Theater review: `The Imaginary Invalid’

ACT’s Imaginary Invalid suffers comedy ills
Two stars Broken funny bone

There was abundant laughter in the house when American Conservatory Theater opened a new adaptation of Moliere’s The Imaginary Invalid. Unfortunately for me, the laughs were not mine.

This kind of period comedy – part 17th-century commedia, part contemporary romp – has become an ACT hallmark. Think of the company’s Tartuffe or The Gamester, both hugely enjoyable, hilarious productions.

The trouble with this Invalid (such an appropriate name) is the play itself. Written in 1673, this was Moliere’s last play, and there’s a sense of exhaustion in it. The comedy, involving a rich hypochondriac trying to marry his beautiful daughter off to a doctor, is tame, and the satire of the medical profession fairly dull.

Director Ron Lagomarsino (who did such wonderful things with The Gamester) is working with a new translation/adaptation by Constance Congdon, who really has done the play no favors by thinning its roster of characters to the bare essentials and stuffing it full of anachronistic dialogue that never melds with the classical structure.

Even at two hours, the play feels padded and – here’s the real comedy killer – forced.

The idea is to jump into this frothy French world and just enjoy the zaniness and various plot tangles. And though there are certainly things to enjoy here, the frothiness feels weighted and the zaniness comes across more as annoyance.

John Apicella is the titular invalid, Argan, a typically misanthropic, miserly Moliere leading man whose character is defined by his psychosis, which, in this case, is his obsession with his pulse, his liver, his spleen and, most importantly, his flatulence.

Scatological humor plays a big part in these proceedings. One character’s last name, de Aria, is pronounced “diarrhea,’’ and a swift insult comes in the form of: “a consummate dumb ass with poop for brains.’’

When poop and fart jokes aren’t actually funny, there’s a problem.

What we have here is a beautiful production of a mediocre play. Erik Flatmo’s set tilts to one side, a common design device to convey a world askew. And Beaver Bauer’s gorgeous costumes are often a whole lot funnier than the characters themselves.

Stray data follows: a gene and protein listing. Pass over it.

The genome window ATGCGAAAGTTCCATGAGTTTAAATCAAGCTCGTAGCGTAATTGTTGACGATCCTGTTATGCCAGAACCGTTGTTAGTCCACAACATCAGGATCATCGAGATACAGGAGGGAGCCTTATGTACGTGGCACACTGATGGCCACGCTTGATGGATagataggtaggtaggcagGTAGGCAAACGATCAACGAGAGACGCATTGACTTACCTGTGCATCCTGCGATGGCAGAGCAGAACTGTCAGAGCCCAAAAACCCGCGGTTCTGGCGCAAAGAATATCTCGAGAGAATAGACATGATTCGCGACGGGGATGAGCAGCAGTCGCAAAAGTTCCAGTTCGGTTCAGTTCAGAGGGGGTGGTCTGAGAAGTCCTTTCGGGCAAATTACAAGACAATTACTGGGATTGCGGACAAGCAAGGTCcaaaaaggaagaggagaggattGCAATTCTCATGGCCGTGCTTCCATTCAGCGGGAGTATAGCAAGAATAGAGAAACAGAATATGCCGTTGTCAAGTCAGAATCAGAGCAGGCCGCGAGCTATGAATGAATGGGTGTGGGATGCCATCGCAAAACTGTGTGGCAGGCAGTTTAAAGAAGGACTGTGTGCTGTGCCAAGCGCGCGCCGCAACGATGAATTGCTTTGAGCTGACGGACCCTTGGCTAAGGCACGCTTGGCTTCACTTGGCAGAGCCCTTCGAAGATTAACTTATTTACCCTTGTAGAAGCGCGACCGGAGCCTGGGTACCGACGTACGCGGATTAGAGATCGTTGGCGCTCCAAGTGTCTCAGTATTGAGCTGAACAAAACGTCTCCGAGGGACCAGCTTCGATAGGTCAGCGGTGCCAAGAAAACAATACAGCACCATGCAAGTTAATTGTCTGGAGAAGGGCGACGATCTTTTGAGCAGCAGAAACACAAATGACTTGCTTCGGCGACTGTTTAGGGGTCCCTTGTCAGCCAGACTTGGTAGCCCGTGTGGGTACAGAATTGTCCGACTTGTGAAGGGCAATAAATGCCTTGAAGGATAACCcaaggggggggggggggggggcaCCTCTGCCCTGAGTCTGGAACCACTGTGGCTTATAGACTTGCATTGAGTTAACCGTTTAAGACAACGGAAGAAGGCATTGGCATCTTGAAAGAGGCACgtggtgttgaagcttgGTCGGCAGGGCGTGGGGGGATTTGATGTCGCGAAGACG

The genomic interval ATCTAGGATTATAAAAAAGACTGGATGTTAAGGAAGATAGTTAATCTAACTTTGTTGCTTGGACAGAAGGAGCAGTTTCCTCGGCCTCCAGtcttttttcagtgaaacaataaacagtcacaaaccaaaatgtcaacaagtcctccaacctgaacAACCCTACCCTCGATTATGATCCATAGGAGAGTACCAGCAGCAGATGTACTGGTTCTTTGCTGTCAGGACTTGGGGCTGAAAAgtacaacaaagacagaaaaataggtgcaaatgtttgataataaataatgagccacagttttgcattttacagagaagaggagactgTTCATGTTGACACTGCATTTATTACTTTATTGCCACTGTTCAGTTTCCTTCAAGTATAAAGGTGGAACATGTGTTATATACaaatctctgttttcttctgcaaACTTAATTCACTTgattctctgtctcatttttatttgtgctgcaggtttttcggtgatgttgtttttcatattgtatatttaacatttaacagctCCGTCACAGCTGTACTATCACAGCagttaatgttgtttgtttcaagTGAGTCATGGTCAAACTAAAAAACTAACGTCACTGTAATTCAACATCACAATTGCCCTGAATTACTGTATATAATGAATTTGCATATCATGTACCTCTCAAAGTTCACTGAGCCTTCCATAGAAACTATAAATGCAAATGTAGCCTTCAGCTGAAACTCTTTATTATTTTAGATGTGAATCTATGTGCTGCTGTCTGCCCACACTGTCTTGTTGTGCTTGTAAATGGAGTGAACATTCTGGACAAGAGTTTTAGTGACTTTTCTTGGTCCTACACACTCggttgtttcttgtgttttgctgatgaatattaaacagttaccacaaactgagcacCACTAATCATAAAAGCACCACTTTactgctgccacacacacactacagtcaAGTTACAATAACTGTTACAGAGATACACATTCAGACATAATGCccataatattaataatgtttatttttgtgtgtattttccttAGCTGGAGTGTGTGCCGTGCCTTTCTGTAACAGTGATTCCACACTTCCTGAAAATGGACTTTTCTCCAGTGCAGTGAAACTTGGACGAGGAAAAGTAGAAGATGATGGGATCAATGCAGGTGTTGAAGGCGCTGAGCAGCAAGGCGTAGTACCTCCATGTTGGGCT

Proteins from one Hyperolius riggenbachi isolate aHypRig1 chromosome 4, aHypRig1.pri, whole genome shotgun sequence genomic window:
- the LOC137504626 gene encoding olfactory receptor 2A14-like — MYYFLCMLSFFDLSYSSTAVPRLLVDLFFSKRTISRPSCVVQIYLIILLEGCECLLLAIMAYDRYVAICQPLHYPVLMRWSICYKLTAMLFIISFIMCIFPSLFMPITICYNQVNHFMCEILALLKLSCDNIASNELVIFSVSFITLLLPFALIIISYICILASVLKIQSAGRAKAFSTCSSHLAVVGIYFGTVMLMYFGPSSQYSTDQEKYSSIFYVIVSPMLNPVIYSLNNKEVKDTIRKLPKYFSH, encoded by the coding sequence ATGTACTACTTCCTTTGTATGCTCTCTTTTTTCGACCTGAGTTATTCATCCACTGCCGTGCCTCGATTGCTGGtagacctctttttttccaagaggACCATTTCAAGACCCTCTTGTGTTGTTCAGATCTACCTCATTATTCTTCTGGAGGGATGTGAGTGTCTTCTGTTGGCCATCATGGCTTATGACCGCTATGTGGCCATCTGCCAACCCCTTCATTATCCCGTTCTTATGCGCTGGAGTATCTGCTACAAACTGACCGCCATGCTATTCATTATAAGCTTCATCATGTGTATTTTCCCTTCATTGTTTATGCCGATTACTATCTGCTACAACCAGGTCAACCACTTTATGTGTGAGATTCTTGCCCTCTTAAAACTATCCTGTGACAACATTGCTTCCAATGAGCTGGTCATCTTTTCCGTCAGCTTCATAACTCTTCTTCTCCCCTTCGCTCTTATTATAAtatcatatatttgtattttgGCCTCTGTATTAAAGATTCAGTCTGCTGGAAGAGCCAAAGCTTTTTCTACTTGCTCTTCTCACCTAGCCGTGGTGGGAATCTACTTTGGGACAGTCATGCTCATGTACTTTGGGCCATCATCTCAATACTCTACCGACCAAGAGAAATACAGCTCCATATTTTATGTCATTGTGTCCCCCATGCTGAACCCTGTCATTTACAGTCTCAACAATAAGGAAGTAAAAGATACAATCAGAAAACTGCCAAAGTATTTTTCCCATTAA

In fact, by the time ACT core company members Gregory Wallace and Steven Anthony Jones show up as a doctor and his strange son, the comedy boat has pretty much sailed, and we’re left to admire their costumes and especially their towering wigs. But by the time Wallace (whose nerdy character looks like a cross between Urkel and Lena Horne) is squawking like a chicken, we realize these fine actors have had better stage opportunities.

Anthony Fusco plays two characters – a money-grubbing notary and an enema specialist – and though his performance is perfectly fine, he’s not nearly as funny as his costumes, wigs and props (you don’t even want to know about the green slime that comes out of his giant enema device).

Apicella’s Argan is more enervating than funny. His hypochondriacal paranoia is perhaps a little too real, and his sudden transformation at the end beyond the realm of believability, even for a slight comedy.

What pleasures there are come from Jud Williford’s sturdy turn as Cleante, a vigorous suitor for the hand of Argan’s daughter, Angelique, played with twitterpated beauty by Allison Jean White (coming to the end of her year-long stint as a core company member).

Williford and White have the right comic attitude, and their interactions buoy the proceedings considerably, especially their improvised opera in Act 2. Williford is an especially adept physical comedian, so he seems to inhabit a much livelier world than the other characters.

Core company member Rene Augesen has moments as evil stepmother Beline, but it’s a one-note mercenary character that quickly grows tiresome.

Nancy Dussault plays Toinette, the beleaguered maid. She’s adorable in her bouncy red wig, and she’s a peppy presence onstage, often garnering more laughs than her compatriots. But what is supposed to be a show-stopping tour de force in Act 2 when she plays two characters at once, fell surprisingly flat on opening night.

There’s a half-hearted attempt to add original songs (Fabian Obispo provides music, Congdon the lyrics), but if these actors can actually sing, they have been prevented from doing so by misguided direction. The songs are along the lines of sing-talking Gilbert and Sullivan pastiche, but they aren’t quite the spoonful of sugar needed to make this comic medicine go down.

For information about ACT’s The Imaginary Invalid, visit

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